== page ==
In the preferred embodiment, the vertical 51 and horizontal 52 rib-like elements are constructed from steel and steel alloy tube which are appropriately welded at the ends and at the intermediate positions thereof. Additionally, the channels 53 of the intermediate unit 50 are also constructed of steel to provide additional rigidity, strength and protection for the driver of the vehicle.

Moreover, in the practice of the preferred embodiment, the front unit 30 and the rear unit 70 may be constructed from aluminum and other lightweight metallic alloys as there is no problem of welding dissimilar metals. The utilization of lightweight metals in the front 30 and rear 70 units reduces the weight of the vehicle where the additional strength is not necessitated.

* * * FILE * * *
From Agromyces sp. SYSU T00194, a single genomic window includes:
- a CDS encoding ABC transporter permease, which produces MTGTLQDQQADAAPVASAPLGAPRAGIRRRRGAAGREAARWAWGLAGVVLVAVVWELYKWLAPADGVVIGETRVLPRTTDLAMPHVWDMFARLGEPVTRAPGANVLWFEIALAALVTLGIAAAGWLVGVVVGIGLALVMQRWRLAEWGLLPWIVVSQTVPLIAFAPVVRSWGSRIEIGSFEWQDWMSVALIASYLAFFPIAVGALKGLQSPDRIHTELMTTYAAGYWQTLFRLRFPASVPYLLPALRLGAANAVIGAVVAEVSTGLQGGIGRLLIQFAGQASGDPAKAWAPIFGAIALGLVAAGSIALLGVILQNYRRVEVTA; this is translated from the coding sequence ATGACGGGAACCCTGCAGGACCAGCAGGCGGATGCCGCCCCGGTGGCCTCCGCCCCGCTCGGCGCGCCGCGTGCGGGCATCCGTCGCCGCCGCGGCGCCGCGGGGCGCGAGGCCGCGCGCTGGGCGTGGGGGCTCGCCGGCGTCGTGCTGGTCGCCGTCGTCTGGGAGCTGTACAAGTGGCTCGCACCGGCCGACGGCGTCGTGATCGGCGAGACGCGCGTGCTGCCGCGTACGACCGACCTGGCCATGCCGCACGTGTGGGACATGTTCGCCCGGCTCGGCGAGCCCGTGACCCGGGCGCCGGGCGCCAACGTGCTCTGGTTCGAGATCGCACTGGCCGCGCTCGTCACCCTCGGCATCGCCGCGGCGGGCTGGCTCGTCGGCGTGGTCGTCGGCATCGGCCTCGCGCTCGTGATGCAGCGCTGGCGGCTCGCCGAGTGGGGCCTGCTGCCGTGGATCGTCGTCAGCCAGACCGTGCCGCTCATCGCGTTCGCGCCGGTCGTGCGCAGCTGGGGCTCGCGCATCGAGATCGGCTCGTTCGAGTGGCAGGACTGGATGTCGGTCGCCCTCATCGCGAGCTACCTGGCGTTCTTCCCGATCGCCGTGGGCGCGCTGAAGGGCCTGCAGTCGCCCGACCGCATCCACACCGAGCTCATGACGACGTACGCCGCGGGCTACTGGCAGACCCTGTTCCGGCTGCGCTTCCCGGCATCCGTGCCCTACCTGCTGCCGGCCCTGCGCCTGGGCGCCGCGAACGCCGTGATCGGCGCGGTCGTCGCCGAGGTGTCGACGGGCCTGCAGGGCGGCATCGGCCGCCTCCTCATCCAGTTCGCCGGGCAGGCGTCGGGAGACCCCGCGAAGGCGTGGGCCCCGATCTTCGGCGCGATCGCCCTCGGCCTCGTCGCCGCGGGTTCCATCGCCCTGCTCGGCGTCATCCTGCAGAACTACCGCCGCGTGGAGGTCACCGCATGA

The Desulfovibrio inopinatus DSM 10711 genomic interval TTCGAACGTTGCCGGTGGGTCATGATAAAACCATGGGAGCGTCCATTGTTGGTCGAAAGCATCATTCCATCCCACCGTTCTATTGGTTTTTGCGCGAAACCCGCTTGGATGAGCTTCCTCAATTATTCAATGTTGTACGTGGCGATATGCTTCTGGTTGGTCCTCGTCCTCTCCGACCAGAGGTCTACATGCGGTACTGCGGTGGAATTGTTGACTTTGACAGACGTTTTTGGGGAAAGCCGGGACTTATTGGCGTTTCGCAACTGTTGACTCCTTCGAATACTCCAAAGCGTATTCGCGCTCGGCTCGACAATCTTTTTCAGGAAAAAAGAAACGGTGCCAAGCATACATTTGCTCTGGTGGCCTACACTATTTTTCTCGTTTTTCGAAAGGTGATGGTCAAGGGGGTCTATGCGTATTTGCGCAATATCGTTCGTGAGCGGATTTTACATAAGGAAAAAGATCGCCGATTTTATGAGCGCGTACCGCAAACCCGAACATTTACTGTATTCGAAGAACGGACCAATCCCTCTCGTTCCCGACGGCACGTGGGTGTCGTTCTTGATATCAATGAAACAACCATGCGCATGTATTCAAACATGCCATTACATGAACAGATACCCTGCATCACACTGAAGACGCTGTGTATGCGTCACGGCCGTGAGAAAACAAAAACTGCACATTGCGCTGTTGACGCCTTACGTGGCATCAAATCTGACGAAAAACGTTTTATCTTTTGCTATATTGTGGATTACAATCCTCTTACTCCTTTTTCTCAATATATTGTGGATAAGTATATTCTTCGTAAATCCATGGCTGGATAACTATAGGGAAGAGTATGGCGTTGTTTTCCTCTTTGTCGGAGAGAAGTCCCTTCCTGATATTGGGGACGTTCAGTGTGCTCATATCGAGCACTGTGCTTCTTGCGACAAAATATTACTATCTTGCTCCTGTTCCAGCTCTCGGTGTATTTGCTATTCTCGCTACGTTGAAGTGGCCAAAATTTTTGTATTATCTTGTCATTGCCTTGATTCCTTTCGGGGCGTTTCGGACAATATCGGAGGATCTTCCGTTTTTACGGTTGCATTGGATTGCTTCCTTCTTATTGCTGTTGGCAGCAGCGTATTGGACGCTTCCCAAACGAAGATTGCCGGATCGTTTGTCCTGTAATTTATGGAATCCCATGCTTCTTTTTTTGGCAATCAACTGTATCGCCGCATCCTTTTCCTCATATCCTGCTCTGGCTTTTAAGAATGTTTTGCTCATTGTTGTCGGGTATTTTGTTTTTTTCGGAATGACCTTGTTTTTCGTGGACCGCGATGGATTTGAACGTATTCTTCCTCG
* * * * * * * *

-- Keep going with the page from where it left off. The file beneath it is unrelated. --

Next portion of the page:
In a typical situation, a racing vehicle is constructed by first assembling the front 30, intermediate 50 and rear 70 frame subunits. The power train is then installed as well as the front and rear suspensions. Finally, the body and interior components are added to complete the vehicle. If the vehicle is involved in a crash, it generally results in damage to front or rear of the car. This type of damage usually involves only the front unit 30 or the rear unit 70. Thus, the invention provides a convenient means for quickly and easily replacing said units without replacement or repair of the intermediate unit.